Cervical cancer often has no symptoms. This is especially true in the early stages of disease, when the cancer is most treatable. Therefore, it is extremely important for women to have routine Pap tests to detect early, precancerous cellular changes.
The American Cancer Society recommends that all women have a yearly Pap test starting at age 18 or at the age they become sexually active. Some clinicians think that if the results are normal for 3 years in a row, Pap tests need to be performed only every 2 to 3 years. Older women should continue to have Pap tests because a large percentage of deaths from cervical cancer occur in women aged 65 and older. Pap smears are not needed in women who have had a hysterectomy that involved removal of the cervix. Women who have had a total hysterectomy should still receive routine gynelogical care to detect other problems, however.
When symptoms do occur with cervical cancer, they include abnormal vaginal bleeding and pelvic pain Table 01.
Spotting between periods or bleeding after sex may occur with cervical cancer, but these symptoms may also be signs of other diseases or infections. Abnormally heavy bleeding during menstrual periods or bleeding after menopause could suggest cervical cancer. Unusual vaginal discharge is another possible symptom. In advanced-stage cervical cancer, pelvic pain, problems urinating, and swelling in the legs may occur as the tumor grows and presses on the blood and lymph vessels of the pelvis.
Because diseases other than cervical cancer can cause any of these symptoms, women experiencing them should consult a physician Table 01.
Table 1. Early Signs and Symptoms of Cervical Cancer
Bleeding or spotting between periods Bleeding after sexual intercourse Abnormal vaginal bleeding, especially irregular heavy bleeding Bleeding after menopause Unexplained vaginal discharge, particularly when it is thick or foul-smelling Pelvic (lower abdominal) pain Pressure on bladder or rectum Unexplained bladder irritation
Human papillomavirus (HPV) is the biggest risk factor for cervical cancer. HPV is a sexually transmitted disease (STD). Women often do not realize they are infected with HPV.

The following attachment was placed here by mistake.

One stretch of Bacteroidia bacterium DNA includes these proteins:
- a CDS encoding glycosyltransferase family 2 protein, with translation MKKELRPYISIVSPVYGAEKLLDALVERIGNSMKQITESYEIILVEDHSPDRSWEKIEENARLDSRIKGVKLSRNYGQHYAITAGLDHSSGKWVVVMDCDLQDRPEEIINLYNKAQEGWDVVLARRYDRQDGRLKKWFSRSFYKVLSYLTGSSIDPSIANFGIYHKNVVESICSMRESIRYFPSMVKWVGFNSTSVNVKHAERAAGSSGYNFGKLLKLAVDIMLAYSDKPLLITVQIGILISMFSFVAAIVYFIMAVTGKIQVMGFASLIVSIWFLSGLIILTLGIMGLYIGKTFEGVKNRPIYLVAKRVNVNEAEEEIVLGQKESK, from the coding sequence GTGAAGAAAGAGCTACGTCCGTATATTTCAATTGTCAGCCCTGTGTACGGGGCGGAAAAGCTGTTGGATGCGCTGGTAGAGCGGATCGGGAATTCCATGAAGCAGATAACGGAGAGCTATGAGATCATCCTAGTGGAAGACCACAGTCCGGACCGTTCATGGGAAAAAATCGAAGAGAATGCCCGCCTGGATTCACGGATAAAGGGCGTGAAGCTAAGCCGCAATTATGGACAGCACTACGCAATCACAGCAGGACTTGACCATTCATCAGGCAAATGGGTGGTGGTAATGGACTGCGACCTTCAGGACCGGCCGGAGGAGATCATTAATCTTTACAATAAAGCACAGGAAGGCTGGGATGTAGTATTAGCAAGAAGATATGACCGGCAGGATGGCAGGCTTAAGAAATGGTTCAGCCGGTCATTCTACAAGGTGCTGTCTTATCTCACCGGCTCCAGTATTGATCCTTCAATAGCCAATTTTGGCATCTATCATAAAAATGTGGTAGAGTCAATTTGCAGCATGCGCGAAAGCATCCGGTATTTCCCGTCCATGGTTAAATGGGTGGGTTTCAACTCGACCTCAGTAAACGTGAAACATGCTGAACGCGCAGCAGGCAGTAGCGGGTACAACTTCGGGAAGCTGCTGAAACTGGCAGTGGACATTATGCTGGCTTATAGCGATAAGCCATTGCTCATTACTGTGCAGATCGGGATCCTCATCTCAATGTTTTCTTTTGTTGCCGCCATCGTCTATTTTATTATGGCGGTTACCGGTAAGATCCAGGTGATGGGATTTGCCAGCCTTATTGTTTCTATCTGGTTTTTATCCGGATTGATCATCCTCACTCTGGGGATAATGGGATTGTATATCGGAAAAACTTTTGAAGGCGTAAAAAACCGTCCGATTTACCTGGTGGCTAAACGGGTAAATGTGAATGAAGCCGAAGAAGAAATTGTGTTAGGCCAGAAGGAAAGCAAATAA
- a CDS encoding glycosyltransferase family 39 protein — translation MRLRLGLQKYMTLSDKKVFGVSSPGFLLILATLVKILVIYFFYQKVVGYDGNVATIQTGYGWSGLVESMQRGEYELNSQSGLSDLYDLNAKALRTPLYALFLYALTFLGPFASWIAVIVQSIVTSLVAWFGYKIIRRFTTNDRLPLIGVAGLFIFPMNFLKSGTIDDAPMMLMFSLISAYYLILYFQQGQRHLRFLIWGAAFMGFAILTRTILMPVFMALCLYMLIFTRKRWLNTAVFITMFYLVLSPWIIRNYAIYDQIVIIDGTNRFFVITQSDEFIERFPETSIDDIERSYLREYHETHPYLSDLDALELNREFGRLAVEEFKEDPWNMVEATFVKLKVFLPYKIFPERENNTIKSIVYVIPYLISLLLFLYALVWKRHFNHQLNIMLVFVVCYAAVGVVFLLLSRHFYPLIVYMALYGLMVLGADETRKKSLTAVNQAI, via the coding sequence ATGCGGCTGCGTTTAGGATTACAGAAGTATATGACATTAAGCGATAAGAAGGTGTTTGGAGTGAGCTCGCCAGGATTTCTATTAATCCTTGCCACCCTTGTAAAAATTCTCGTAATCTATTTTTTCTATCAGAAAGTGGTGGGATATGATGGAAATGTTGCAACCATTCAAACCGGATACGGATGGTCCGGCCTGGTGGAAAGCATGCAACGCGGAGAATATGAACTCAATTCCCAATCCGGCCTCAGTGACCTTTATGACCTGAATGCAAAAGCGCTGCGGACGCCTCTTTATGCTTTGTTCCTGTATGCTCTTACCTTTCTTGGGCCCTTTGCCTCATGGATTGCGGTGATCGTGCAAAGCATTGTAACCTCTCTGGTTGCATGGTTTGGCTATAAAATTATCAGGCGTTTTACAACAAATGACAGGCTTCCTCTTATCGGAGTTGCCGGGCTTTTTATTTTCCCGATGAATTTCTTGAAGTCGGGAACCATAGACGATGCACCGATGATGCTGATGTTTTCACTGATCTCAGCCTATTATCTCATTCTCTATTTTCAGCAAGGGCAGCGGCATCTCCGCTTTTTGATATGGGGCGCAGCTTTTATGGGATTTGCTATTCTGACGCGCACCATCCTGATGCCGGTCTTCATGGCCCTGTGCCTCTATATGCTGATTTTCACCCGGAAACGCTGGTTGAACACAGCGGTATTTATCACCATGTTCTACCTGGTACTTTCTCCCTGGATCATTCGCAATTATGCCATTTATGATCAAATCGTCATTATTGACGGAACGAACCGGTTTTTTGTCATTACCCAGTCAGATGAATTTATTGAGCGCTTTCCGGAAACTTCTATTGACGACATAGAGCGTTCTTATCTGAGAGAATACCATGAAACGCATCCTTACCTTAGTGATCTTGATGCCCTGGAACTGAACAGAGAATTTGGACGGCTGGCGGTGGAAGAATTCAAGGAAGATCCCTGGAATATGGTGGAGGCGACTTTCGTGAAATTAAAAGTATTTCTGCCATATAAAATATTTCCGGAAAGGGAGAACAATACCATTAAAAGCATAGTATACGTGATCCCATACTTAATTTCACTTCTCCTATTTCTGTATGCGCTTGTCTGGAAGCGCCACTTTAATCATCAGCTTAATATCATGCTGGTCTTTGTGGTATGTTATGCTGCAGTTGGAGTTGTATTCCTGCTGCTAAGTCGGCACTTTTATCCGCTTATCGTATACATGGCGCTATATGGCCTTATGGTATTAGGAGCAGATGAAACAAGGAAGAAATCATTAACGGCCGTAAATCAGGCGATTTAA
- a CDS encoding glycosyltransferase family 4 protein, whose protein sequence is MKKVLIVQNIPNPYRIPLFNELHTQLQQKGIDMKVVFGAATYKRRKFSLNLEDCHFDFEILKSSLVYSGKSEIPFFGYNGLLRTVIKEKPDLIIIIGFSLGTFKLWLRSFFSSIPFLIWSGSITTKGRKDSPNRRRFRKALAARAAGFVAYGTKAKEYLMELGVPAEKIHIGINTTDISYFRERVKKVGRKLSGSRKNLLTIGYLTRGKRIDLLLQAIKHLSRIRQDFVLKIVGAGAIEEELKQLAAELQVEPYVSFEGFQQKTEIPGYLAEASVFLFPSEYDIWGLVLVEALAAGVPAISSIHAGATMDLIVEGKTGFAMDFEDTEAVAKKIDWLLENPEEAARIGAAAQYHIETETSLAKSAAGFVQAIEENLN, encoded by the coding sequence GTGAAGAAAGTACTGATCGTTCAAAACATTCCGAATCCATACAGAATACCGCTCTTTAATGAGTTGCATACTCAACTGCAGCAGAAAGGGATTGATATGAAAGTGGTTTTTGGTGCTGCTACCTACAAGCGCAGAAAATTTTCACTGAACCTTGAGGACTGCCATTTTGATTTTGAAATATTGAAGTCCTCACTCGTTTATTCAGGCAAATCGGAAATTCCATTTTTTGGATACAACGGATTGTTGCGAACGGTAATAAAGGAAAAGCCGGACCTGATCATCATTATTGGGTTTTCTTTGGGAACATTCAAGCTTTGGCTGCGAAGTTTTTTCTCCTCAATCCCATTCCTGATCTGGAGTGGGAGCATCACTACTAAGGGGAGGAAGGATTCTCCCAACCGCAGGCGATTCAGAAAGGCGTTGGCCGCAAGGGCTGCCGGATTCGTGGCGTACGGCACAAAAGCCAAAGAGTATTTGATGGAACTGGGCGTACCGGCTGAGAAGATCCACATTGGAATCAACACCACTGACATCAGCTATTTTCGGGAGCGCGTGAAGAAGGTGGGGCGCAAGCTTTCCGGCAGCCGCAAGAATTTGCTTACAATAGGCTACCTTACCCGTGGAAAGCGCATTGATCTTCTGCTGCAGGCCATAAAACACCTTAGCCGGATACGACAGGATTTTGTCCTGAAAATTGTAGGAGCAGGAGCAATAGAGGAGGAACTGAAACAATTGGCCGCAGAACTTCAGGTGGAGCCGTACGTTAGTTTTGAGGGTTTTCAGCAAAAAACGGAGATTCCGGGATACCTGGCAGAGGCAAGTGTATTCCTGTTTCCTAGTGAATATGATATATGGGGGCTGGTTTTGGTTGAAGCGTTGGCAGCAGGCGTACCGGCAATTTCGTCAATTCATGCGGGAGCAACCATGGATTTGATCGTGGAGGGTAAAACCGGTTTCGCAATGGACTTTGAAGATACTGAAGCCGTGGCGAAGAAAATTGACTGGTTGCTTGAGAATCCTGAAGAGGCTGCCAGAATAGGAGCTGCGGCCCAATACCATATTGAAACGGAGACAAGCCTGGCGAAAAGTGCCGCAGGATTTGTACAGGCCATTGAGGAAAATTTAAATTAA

Infection with certain types of HPV, the virus that causes genital warts, greatly increases the likelihood of cervical cancer. Not all types of HPV lead to cervical cancer, and not every woman who has cervical cancer is infected with HPV. Studies performed by the United States government indicate that 6 million American women are infected with HPV but that only 15,000 women in the country are diagnosed with cervical cancer yearly.
Women who started having sex at a young age (before age 18) or who have had multiple sexual partners are at increased risk for contracting HPV, a risk factor for cervical cancer.
Having sex at an early age and having multiple sex partners are risk factors for any STD, including HPV. The sexual history of a woman's partner is also important. A woman is at increased risk if her sexual partner has had multiple partners, is infected with HPV, or has had a partner with cervical cancer.
Women who smoke are at increased risk for cervical cancer.
Women who smoke are at least twice as likely as women who don't smoke to get cervical cancer. Tobacco smoke contains chemicals that harm many tissues in the body. Even nonsmokers who are around cigarette smoke on a regular basis can have a higher risk of developing cervical cancer.
Women with weakened immune systems are at increased risk for cervical cancer. They also have a worse prognosis than other cancer patients if they develop the disease.
When the immune system is weakened, it becomes less able to find and destroy abnormal cells in the body, including cancer cells. Women who are taking drugs that suppress the immune system, such as women who have received an organ transplant, are at increased risk for cervical cancer. Women who are infected with HIV, the virus that causes AIDS, are also more likely to develop cervical cancer.
Women whose mothers took the drug diethylstilbestrol (DES) during pregnancy are at increased risk for a rare form of cervical cancer.
DES was prescribed to pregnant women between 1940 and 1971 to prevent miscarriage. A small number of women whose mothers were given this drug have developed a rare type of vaginal and cervical cancer called adenocarcinoma. Fortunately, the incidence of DES-related cancers is decreasing. This is because most of the DES-related cancers have arisen in women younger than 25 years of age, and virtually all before the age of 30 years.
Women who think they have been exposed to DES should inform their clinician and have a special type of Pap test performed yearly. Further information can be obtained from DES Action USA (
www.desaction.org) and DES Cancer Network ( www.descancer.org).
Other behaviors, such as diet, may play a role in cervical cancer.
Those whose diets are lacking in fruits and vegetables may be more likely to get many types of cancer.
The risk for cervical cancer increases with age.
Because full-blown cervical cancer typically takes years to develop, women between the ages of 35 and 50 are the ones who are most frequently diagnosed with the disease. However, women older than 50 and postmenopausal women are not protected from cervical cancer. Twenty-five percent of cervical cancer cases and 41% of deaths occur in women aged 65 and older.
At one point, researchers thought that celibate women such as nuns did not develop cervical cancer, but this is no longer considered true. Therefore, it is important for all women to get routine Pap smears throughout adulthood.
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